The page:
The Father of Geriatrics Acted Anything But Old
Robert Butler was known as the father of geriatrics, but aside from his white hair, there wasn't much old about him.
Butler, a Pulitzer Prize-winning author who brought unprecedented attention to the study of aging and coined the term "ageism," died this week of acute leukemia. He was 83.
Butler was energetic and vital to the end, the embodiment of the philosophy he preached about living a long, happy life, according to Jon Pynoos, a professor at the University of Southern California's Ethel Percy Andrus Gerontology Center. "He was an icon of aging."
Like many others, Pynoos came to know Butler through his seminal work on aging, Why Survive: Being Old in America, which won the Pulitzer Prize for nonfiction in 1976. "It was one of the reasons I got into the field," Pynoos says.
In Why Survive, Butler provided one of the first comprehensive looks at the problems of the elderly--the discrimination they face and the irony of modern medicine's ability to keep people alive longer but do nothing to make sure they enjoy it. "As much as any one individual, Bob Butler invented geriatrics," says Jim Emerman, executive vice president at Civic Ventures, the Bay Area think tank on aging and work.
The new way of thinking Butler advocated in Why Survive and the reforms he proposed in the book and his subsequent writing helped change the public perception of what it means to grow older, and paved the way for what has been called "productive aging" or "successful aging."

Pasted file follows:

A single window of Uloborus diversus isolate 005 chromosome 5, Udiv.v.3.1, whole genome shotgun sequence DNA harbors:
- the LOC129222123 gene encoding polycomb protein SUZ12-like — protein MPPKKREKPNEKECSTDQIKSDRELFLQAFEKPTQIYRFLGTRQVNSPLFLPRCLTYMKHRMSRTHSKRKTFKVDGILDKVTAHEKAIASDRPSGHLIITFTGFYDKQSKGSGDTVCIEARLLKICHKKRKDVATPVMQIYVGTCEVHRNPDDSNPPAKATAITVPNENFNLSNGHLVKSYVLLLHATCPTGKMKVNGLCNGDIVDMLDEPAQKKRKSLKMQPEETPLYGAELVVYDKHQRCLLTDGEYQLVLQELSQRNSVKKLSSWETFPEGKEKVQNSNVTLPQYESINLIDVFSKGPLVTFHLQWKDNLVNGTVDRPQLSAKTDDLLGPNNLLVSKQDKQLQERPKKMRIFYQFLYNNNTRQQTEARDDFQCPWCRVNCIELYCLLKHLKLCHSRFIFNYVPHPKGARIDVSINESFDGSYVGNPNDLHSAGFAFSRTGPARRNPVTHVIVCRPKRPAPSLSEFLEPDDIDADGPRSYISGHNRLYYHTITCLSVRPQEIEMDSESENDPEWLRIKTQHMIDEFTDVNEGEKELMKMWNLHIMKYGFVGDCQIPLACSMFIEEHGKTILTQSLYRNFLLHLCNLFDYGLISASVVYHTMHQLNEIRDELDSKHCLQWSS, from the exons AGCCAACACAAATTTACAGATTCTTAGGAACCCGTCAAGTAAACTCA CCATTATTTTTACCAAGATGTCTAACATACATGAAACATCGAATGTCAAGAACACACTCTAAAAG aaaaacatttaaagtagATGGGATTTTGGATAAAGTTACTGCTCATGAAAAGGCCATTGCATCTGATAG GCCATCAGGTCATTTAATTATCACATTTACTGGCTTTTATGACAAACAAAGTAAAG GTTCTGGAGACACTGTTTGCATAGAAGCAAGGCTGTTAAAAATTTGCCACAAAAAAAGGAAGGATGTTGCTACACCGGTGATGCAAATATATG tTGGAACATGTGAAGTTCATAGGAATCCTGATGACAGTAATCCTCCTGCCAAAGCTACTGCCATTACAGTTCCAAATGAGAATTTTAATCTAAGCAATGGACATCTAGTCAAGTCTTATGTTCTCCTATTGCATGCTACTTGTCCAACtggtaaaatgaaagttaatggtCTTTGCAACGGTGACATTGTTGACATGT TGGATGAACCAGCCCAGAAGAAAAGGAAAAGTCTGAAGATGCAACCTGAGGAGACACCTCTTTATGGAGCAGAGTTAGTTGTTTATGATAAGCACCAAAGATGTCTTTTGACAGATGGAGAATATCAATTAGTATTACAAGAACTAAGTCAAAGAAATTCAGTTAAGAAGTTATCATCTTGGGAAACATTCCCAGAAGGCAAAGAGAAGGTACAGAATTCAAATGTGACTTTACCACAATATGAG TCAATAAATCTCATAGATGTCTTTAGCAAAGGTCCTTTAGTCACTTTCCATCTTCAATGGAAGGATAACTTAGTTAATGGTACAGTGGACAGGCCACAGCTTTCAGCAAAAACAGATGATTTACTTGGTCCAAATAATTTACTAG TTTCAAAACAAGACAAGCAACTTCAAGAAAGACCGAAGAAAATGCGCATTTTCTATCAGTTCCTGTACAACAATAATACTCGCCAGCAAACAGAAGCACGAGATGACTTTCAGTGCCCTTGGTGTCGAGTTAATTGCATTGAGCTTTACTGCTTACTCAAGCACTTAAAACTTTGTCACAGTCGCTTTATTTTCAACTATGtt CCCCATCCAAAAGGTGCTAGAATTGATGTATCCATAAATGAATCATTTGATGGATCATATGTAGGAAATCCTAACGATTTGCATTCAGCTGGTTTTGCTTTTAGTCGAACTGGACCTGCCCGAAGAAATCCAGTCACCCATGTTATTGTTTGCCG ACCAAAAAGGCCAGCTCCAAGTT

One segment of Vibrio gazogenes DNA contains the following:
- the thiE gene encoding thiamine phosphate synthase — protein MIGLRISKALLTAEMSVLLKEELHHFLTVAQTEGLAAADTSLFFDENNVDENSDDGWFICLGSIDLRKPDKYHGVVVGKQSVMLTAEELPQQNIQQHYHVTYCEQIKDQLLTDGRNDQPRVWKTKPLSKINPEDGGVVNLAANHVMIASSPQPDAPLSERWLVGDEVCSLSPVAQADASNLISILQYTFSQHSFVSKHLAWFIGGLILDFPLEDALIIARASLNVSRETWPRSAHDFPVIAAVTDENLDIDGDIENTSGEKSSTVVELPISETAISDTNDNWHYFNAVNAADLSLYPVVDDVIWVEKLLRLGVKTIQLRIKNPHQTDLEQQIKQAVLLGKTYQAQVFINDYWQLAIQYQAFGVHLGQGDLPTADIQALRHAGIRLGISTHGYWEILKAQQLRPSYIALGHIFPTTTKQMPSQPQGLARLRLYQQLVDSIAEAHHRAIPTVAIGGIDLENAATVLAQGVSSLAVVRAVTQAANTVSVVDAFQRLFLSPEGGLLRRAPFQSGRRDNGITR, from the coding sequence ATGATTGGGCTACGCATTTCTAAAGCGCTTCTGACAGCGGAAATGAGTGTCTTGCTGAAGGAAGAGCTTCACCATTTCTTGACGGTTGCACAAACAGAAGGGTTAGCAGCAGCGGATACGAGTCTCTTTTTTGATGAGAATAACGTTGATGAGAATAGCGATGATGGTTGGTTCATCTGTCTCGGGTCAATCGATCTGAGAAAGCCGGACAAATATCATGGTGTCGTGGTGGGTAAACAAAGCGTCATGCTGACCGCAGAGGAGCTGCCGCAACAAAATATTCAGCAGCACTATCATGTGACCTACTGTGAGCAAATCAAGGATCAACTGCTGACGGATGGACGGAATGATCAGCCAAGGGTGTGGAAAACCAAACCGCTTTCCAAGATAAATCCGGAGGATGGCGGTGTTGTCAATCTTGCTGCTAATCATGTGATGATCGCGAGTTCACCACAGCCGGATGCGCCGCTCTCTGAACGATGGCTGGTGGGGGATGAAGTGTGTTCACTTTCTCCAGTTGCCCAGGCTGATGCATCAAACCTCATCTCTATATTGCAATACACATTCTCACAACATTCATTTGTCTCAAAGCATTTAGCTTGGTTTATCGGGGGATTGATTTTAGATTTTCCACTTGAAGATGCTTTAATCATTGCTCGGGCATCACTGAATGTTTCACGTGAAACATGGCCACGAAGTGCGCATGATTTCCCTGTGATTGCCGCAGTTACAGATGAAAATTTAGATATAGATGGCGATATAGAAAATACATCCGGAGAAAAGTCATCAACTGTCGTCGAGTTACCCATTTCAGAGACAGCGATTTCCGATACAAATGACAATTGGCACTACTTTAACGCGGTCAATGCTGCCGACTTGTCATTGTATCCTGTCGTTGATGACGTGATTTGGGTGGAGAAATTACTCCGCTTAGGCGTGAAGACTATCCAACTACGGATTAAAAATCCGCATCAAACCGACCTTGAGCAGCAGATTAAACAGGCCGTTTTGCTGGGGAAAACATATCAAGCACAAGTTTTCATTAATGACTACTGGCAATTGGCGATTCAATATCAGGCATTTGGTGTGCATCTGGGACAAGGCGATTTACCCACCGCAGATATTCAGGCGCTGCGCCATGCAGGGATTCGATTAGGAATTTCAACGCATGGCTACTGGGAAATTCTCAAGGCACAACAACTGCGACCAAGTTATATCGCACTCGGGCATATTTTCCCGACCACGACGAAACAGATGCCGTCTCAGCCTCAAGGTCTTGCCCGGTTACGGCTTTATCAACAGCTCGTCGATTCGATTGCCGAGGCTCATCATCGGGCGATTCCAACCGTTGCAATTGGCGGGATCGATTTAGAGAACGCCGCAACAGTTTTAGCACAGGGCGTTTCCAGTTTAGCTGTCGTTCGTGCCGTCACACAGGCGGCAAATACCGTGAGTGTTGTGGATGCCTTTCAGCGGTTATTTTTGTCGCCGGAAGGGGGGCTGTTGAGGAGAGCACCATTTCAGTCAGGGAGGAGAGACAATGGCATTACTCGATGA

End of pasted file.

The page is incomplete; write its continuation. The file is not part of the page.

Butler went on to become founding director of the National Institute on Aging where, according to fellow scientists, he was one of the first to separate the process of aging from diseases that often accompany it. He also created the first medical school department of geriatrics and later founded the International Longevity Center, the New York City nonprofit supporting old age research and education in the United States and internationally.
Butler even gained a measure of pop culture status when he dated Barbara Walters in 2007 and appeared on her TV special on aging the following year.
Friends remember him as tireless advocate for training more doctors in geriatrics. "He never stopped railing against the drastic shortage of physicians and nurses trained to meet the needs of an aging population," says Emerman, a former executive director of the American Society on Aging.
Friends describe him as charming and warm, the type of person who could meet people and instantly make contact. "He was a good listener and as famous as he was, you always felt you were sitting next to someone who cared," Pynoos says.
New York Times blogger Joshua Tapper, who conducted one of Butler's last interviews less than two weeks ago, described an energetic octogenarian who still worked 60 hours a week, sipped Coke and railed against do-nothing retirees. "I think a lot of older people are sitting on their asses, playing golf, and not making a contribution to society," Butler told him.
The last time Pynoos saw him, Butler was promoting his latest book, The Longevity Revolution, and was already hard at work on the next one. Pynoos asked his friend to autograph a copy of Why Survive. Butler inscribed this message: "To a loving, prosperous, productive, happy and fulfilling life." According to Pynoos, that's exactly what Butler savored right until the end.
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